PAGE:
"Women will love her for being a woman and of more worth than any man, and men that she is the rarest of all women."
"Cleomenes," said King Leontes, "go with your assistants and welcome them and then bring them here. Still, it's rather strange he should appear here in this manner."
"Had our Prince Mamillius, a jewel of a child, lived to see this, he would become this prince's friend. There wasn't not full a month between their births."
"Please, no more. You know he dies all over again at the mention of his name. When I see this young man your talk will only depress me. Here they come!"
Cleomenes returned with Prince Florizel and Perdita.
"Your mother was most true to wedlock, Prince Florizel," Leontes said, "you are the double of your father. If I were still twenty-one I would call you brother the way I once did Polixenes, and I would suggest something to occupy us for the afternoon. You and your princess, or should I say goddess, are most dearly welcome. Alas, I lost a couple who should be standing here as wondrously as you two. But I lost them through my own folly, the same way I lost friendship and society. Although my life is miserable, to see Polixenes once more is an incentive to live."
"By his command I have landed in Sicily and from him bring you all greetings that a King in friendship can send his brother. If it was not for his ailments, which come with old age, he himself would cross the waters between Bohemia and Sicily to see you. He asked me to tell you how much he loves you, more than all the other kings put together."
"Oh, Polixenes! Good gentleman! The wrongs I have him done stir afresh within me. This visit only reminds me how lacking I have been in diplomacy. You are welcome here as the spring is to the earth. And has he also allowed this paragon of beauty to risk her life crossing Neptune's temperamental territories to meet a man not worthy of her trouble."
"My lord, she is from Libya."
"Where the warlike Smalus, that noble honoured lord, is feared and loved?" Leontes asked.
"Yes, your majesty. From Libya, from Smalus himself, his daughter. Sir, Smalus cried vainly when she left Libya. Then a robust but friendly south wind carried us here to fulfill my father's orders. The bulk of my entourage have been sent home to Bohemia to advise my father of my triumph in winning Smalus' daughter’s hand and of my arrival in Sicily."
"The blessed gods freshen the air while you remain in our country! You have a virtuous father, a graceful gentleman against whose person, as sacred as it is, I have sinned. For this the heavens, observing all, have left me childless. Your father is blessed with you, Heaven says he merits your worthy goodness. How different a man I might be if I had a son and daughter to look upon."
Another courtier interrupted with more developments.
"Most noble sir, that which I shall report would have no credibility if the proof weren't conclusive. Please you, great sir, King Polixenes of Bohemia asks that you arrest his son, who has abandoned his duty and dignity and fled from his father on an elopement with a shepherd’s daughter."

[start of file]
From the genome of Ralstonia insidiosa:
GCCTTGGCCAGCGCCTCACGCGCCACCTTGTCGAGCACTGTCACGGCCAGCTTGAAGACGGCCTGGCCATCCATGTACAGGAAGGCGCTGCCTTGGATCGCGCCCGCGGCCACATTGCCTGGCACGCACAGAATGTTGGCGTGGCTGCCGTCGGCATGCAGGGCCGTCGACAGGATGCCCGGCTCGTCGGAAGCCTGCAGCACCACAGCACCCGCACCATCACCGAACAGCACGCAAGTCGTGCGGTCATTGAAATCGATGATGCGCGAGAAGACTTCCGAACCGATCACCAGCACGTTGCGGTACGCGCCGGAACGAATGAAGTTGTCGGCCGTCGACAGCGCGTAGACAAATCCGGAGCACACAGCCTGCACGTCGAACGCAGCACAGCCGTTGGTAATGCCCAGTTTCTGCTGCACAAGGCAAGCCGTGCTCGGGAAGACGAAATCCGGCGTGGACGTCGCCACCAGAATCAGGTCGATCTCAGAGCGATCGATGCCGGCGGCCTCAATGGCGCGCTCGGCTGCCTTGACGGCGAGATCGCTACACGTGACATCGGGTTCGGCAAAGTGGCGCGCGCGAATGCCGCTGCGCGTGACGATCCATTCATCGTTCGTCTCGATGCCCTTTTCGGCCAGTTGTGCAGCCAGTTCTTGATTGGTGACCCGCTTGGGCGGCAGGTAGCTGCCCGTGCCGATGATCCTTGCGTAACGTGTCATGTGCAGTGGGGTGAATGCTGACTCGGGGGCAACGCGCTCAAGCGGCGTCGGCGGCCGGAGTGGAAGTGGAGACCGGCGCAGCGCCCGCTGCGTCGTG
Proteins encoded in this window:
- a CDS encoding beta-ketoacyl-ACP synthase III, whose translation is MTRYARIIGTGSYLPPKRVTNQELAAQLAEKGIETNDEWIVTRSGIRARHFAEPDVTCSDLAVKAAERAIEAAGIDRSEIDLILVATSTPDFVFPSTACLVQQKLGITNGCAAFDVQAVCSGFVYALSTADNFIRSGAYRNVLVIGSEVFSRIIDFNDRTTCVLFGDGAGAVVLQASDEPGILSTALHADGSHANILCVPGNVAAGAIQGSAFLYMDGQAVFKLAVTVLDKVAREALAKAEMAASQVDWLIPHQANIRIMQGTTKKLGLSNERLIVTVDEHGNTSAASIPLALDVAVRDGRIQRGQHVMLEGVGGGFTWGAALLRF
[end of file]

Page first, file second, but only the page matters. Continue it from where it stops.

"Where's Polixenes? Tell me!" Leontes gasped.
"Here in Sicily. I've just left him. I'm speaking excitedly, and that's appropriate to the circumstances. He came to your court in hasty pursuit of this young couple and on the way he met the apparent father and brother of this young lady, who are also in pursuit."
"Camillo has betrayed me," Florizel yelled. "I thought his honesty and honour would endure anything."
"You can tell him that," said the courtier, "he's with your father!"
"Camillo? Here too?" Leontes gasped.
"Yes, Camillo, sir. I spoke with him. He's questioning the girl's father and brother as we speak. I never saw two poor wretches quake so! They kneel, they kiss the earth and wail their loyalty with every second word. Polixenes has a headache listening to them and threatens all kinds of vicious punishments."
"Oh my poor father!" Perdita cried. "The gods have arranged for spies to thwart our marriage!"
"You are married?"
"We are not, sir, nor are we likely to be. The stars hold our fate, high or humble who can tell the outcome."
"Florizel, is this the daughter of a king?" Leontes asked.
"She will be, when she is my wife."
"That when, I see by your father's urgency is not imminent. I am sorry, very sorry, you have offended him, and sorry, too, your choice is not as rich in worth as in beauty that your marriage may not go ahead."
"Perdita," Florizel said, "look on the bright side. Fortune may side with my father but even together they cannot hinder our love. I beg you, sir, think of when you were as young as I am. With your memories of youth please attempt to persuade my father. I know at your request my father would grant anything."
"If that was so I’d beg this beautiful woman for myself."
"Sir," Paulina said, "your eyes are young again, full of sparkle. Only a month before Hermione died did you look at her so lovingly."
"I think of Hermione as I look at her. But, Florizel, that doesn’t answer your question. As long as you have behaved honourably towards this girl I will speak on your behalf. So, on this errand let us go and meet Polixenes. Follow me."